With few questions from the public and just a couple minor clarifications asked for by council members, the Escalon City Council on Monday night unanimously approved the 2016-17 city budget, which will take effect on Friday, July 1.
The fiscal year spending plan, which runs from July 1, 2016 to June 30, 2017 came in at $14,858,537 – though roughly half of that is in a Capital Improvements budget and the other half in the actual operating budget for day to day operations.
City Manager Tammy Alcantor presented the plan to the council and the audience at Monday night’s meeting also had the opportunity to ask any questions.
Operating expenditures are predicted at $3.16 million, while operating revenues are forecast at $3.47, leaving the city with a small deficit to make up at the end of the year.
While it’s not a true ‘balanced budget,’ Alcantor said there will be very little reserve needed to offset the anticipated deficit and the city is still projected to maintain a healthy reserve by mid-2017.
Only one change was made in the proposed budget from an earlier initial presentation, with the removal of an expenditure of $368,500 in the Capital Improvements budget due to the city opting not to purchase some property on McHenry Avenue as part of the McHenry Avenue lift station project.
Councilman Robert Swift noted that many of the capital projects that the city is looking at starting “will take us well into the future” – including sewer and water system upgrades.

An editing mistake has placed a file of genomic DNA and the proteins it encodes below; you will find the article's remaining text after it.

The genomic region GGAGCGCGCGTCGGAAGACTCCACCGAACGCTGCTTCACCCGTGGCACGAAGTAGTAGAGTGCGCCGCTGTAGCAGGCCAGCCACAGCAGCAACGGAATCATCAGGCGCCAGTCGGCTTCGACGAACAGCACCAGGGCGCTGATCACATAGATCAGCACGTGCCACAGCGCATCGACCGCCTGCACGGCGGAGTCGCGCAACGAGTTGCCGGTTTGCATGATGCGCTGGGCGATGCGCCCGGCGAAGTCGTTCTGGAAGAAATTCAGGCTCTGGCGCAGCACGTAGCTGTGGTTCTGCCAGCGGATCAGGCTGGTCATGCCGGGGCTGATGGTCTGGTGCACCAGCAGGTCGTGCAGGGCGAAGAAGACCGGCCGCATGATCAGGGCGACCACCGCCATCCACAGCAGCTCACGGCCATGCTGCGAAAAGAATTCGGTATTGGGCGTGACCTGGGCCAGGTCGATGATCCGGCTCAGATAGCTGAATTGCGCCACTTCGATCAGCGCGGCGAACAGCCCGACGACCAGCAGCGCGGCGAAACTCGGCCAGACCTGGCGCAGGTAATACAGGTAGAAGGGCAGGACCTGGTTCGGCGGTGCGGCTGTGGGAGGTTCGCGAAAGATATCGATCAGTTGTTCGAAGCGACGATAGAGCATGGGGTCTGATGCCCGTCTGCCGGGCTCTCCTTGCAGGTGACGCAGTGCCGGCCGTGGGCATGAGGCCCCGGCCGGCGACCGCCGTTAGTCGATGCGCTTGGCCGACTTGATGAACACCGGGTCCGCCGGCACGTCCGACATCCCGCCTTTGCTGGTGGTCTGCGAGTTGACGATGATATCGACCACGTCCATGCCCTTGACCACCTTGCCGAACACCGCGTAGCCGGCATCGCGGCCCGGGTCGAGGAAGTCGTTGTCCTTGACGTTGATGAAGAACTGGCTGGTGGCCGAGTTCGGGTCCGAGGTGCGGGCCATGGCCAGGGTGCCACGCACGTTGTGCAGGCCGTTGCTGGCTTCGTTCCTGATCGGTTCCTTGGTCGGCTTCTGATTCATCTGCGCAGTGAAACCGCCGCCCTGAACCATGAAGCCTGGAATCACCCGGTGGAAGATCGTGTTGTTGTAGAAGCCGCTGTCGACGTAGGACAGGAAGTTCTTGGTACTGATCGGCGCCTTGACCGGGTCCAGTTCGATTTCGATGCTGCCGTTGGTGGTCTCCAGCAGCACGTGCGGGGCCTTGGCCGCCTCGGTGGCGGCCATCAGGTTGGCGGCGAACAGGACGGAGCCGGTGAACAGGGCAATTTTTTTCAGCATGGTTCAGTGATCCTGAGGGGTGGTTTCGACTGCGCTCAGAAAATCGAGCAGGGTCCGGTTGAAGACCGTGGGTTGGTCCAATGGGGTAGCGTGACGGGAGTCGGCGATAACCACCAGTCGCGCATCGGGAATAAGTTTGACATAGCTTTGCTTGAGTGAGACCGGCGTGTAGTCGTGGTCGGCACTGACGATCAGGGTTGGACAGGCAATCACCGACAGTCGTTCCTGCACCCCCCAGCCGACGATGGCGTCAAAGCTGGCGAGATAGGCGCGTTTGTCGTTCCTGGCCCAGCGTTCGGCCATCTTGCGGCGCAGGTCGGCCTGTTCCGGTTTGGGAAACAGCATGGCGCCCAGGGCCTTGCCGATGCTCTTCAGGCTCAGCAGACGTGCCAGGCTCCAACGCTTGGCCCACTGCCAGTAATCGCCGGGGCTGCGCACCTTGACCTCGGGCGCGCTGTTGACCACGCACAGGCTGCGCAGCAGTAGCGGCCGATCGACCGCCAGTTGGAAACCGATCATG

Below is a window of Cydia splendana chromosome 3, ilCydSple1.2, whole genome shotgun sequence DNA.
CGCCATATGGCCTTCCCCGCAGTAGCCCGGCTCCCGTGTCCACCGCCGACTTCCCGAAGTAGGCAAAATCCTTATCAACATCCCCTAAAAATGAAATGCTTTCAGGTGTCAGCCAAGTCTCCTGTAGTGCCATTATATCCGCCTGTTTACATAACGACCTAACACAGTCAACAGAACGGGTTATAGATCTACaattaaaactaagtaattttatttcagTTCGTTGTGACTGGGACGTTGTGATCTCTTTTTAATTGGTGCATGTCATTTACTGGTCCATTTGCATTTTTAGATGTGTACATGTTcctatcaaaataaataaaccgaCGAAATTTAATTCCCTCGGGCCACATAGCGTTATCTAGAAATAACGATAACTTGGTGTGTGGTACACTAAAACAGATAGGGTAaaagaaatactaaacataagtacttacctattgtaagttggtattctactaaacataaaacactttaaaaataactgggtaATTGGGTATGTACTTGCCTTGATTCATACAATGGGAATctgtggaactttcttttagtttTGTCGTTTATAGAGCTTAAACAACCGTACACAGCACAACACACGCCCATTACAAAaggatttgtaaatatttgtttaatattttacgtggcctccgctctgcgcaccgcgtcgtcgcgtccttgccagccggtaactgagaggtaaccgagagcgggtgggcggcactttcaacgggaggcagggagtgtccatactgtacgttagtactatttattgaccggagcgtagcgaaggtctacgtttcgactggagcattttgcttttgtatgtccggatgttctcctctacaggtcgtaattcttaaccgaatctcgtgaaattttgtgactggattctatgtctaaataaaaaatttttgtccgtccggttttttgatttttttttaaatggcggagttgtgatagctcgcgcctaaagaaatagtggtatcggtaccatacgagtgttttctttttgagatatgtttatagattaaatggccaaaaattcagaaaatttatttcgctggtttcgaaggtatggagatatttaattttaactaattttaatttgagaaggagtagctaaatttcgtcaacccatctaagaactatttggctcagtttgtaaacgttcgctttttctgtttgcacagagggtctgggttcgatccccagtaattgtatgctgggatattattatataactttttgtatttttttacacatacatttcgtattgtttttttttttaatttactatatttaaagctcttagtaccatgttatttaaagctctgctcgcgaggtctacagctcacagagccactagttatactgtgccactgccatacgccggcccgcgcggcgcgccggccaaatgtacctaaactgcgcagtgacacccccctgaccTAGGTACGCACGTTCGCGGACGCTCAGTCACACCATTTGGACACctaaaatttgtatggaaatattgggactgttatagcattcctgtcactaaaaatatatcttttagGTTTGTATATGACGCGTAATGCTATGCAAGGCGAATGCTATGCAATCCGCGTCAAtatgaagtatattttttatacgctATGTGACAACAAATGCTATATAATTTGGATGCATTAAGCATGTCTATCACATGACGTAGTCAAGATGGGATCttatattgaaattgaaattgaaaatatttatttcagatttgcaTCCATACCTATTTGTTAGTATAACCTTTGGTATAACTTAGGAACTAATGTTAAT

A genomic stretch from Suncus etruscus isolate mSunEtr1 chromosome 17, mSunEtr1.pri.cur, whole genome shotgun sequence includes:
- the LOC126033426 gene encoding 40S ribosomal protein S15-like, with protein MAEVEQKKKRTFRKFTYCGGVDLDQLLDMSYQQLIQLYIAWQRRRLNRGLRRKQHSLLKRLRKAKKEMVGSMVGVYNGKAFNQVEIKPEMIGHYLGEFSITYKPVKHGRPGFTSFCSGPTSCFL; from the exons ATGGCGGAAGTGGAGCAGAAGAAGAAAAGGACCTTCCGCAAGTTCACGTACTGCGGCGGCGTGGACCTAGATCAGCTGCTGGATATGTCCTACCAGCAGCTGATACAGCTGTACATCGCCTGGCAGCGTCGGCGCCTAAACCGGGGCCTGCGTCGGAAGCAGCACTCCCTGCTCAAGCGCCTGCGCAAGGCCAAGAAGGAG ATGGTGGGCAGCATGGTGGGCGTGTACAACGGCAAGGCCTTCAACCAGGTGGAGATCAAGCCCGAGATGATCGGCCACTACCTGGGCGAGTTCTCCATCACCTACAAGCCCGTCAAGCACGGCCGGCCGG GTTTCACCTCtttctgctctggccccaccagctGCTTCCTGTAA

Councilman Ed Alves sought clarification on a few issues, noting that residents ask him for specifics on projects and expenditures and he wanted to make sure he was providing accurate information.
As is often the case, the highest percentage of the operating budget goes to Public Safety, about 58 percent, with Public Works and Development Services each accounting for about 11 percent of the total operating budget.
Councilman Danny Fox made the motion to accept the budget, with a second coming from Mayor Pro Tem Jeff Laugero. The budget passed on a 5-0 vote.
In other business, the council also introduced and waived the first reading of an ordinance amending a portion of the city’s water conservation program. That action, said Alcantor, will now allow the council to go in and – by resolution – make changes to the city’s allowable watering days and times. With an El Nino year, rainfall totals brought reservoirs to their highest levels in years and officials are looking to loosen some watering restrictions for residents. Those changes could be made within the next couple of weeks, with a possible resolution in front of the council at their next session.
One resident who spoke on the possible changes said the current schedule makes it very difficult for her to keep her lawn and hedges healthy and she was hoping for some flexibility.
“We’re trying to fine tune it so it works for everybody,” said Mayor Gary Haskin.
Meanwhile, the council held off on an appointment to the San Joaquin County Mosquito and Vector Control District, hoping to get additional applicants for the post and Haskin agreed to represent the city at a Tuesday, June 28 ‘necessity hearing’ on behalf of South San Joaquin Irrigation District (SSJID) in its bid to provide electric service to Manteca, Escalon and Ripon.